1. Firm Surajbali Ram Harakh instituted a Suit No. 437 of 1933 in the Court of Munsif of Bansi for recovery of a sum of money against Munishwar Kolapuri and others. During the pendency of the suit, on the application of Firm Surajbali Ram Harakh, the Munsif of Bansi, on 12th May 1933 passed an order of attachment before judgment, of certain immovable property owned by Munishwar Kolapuri and others. This property was situated outside the jurisdiction of the Munsif of Bansi. Accordingly a request was made by the Munsif of Bansi to the Munsif of Gorakhpur, within whose jurisdiction the said property was situated, to attach the property and on 21st May 1933 the Munsif of Gorakhpur carried out the attachment. After the attachment and in due course the suit was tried by the Munsif of Bansi and resulted in a decree in favour of Firm Surajbali Ram Harakh who after obtaining the decree proceeded to execute the decree against the property which had already been attached. In this they were resisted by Mohar Ali Khan and others who claimed to have purchased the property under a sale deed dated 3rd October 1934, executed by Munishwar and others and one Gopi who was not a party to Suit No. 437 of 1933, in favour of Kariman, father of Mohar Ali Khan and others.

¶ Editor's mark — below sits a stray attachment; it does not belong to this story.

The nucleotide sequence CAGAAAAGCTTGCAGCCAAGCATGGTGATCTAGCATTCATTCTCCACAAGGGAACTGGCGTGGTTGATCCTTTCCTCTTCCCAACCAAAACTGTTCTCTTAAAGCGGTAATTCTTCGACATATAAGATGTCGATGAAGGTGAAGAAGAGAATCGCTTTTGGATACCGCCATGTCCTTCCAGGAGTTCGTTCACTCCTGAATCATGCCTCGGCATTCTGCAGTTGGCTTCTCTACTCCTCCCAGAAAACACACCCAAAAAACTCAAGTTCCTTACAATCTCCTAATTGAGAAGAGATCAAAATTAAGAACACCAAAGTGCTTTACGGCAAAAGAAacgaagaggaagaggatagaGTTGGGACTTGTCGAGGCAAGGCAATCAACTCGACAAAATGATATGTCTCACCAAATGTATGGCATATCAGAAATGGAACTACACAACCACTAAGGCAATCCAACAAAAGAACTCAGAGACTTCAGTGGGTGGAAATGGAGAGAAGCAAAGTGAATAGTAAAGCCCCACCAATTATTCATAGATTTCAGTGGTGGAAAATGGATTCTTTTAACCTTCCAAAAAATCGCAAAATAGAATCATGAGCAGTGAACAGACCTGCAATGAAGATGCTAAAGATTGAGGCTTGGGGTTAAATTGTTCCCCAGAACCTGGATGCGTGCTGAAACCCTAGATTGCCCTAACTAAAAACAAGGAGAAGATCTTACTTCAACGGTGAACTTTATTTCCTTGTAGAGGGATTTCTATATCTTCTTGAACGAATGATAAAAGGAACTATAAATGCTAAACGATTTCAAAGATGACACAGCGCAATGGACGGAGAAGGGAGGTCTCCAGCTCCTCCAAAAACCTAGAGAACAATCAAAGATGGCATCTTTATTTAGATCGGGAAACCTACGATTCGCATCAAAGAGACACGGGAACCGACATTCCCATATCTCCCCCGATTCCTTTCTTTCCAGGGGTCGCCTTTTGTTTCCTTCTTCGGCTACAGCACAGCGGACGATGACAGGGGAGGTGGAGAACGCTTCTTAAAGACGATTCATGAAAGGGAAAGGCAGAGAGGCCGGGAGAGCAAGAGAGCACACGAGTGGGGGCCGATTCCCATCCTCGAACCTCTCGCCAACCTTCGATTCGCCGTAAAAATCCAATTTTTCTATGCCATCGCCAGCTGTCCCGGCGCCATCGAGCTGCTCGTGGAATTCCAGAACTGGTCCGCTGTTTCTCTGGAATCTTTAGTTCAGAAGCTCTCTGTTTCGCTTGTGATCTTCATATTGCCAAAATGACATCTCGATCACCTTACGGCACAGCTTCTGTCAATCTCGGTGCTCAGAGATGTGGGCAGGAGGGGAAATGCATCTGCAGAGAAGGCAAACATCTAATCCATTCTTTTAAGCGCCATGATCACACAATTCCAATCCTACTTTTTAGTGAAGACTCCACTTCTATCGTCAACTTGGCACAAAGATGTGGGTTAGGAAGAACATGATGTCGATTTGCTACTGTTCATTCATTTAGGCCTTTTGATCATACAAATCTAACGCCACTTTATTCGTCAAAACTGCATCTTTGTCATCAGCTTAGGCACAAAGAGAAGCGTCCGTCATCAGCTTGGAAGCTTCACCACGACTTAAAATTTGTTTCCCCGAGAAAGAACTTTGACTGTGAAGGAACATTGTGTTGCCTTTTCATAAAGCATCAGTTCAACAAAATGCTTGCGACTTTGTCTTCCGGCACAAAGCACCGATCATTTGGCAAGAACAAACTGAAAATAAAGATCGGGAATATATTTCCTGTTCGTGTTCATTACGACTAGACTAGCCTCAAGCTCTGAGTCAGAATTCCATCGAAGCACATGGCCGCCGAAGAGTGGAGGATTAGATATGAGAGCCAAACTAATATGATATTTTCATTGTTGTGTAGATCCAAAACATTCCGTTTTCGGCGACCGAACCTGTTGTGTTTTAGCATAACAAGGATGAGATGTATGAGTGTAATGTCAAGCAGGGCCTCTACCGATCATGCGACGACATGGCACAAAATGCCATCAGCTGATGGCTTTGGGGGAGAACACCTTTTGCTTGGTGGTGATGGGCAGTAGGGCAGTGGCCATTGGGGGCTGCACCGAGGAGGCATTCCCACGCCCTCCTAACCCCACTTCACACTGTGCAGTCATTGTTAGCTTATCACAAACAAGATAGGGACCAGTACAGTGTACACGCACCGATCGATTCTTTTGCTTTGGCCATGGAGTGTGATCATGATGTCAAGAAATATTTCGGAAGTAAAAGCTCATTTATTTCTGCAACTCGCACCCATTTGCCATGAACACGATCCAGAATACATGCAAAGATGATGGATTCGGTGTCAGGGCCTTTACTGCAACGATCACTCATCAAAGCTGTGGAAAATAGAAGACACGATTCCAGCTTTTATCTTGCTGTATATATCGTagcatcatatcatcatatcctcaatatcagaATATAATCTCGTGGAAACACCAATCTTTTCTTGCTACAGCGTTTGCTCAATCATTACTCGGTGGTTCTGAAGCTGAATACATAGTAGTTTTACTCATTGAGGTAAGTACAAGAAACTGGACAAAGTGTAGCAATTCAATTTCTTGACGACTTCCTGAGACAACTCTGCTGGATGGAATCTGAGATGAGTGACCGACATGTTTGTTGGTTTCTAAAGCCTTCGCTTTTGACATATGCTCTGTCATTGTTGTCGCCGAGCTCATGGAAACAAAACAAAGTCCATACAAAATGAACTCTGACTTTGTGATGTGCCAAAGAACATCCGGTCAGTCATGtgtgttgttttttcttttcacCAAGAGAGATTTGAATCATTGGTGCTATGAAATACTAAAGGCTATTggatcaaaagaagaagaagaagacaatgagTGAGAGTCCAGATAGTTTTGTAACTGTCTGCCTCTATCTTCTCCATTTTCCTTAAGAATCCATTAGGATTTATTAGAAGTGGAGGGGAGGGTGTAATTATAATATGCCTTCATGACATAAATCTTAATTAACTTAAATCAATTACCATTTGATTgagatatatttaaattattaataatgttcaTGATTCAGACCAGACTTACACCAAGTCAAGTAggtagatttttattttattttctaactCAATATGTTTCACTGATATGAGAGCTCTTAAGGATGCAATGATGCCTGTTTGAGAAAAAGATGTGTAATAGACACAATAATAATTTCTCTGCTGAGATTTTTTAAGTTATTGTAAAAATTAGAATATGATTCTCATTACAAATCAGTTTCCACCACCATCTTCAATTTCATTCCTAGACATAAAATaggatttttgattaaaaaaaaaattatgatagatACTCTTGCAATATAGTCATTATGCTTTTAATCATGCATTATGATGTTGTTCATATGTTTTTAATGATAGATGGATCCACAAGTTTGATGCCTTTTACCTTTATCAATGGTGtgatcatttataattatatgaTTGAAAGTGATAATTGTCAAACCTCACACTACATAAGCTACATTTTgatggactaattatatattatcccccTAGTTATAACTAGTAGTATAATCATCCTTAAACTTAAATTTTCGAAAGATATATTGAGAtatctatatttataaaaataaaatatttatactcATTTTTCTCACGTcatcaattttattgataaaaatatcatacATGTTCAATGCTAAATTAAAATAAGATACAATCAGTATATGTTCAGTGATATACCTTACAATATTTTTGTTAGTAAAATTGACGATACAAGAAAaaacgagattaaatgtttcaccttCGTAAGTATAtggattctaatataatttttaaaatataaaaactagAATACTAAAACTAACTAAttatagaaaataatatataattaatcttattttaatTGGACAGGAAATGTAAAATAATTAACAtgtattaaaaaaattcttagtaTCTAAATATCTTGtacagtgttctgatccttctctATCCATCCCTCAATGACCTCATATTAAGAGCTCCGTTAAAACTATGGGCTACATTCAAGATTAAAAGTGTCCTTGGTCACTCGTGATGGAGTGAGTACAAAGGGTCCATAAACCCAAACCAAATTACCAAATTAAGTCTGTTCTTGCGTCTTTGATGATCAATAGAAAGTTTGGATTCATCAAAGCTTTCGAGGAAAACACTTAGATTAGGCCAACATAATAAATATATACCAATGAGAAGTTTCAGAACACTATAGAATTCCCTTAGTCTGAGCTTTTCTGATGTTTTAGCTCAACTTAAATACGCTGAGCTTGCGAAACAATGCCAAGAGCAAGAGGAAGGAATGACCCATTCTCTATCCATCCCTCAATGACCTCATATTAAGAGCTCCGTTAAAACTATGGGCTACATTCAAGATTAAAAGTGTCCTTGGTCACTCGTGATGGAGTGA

2. In order to establish the validity of this sale, Mohar Ali Khan and others raised an action in the Court of the Additional Munsif of Gorakhpur for a declaration that Firm Surajbali Ram Harakh was not entitled to execute the decree against Munishwar and others by selling the property which was attached before judgment on 2lst May 1933 and which had been sold to their father on 3rd October 1934. To this suit, Firm Surajbali Ram Harakh were made defendant 1 and Munishwar and others were made defendants 2 to 14 and the main contest in the case was between the plaintiff who claimed to have purchased the property under the sale of 1934 from Munishwar and others and Firm Surajbali Ram Harakh who were the decree-holders in Suit No. 437 of 1933 and who had attached the property before judgment. A number of questions arose about the validity of the purchase made by Mohar Ali Khan and others and about the validity of attachment made by the Firm Surajbali Ram Harakh, but it is not necessary to mention all of them for the purposes of this judgment. One matter in controversy was whether the attachment made by the Munsif of Gorakhpur was validly and properly made or, in other words, whether the Munsif of Gorakhpur had any authority in law to make the attachment or not at the request of the Munsif of Bansi.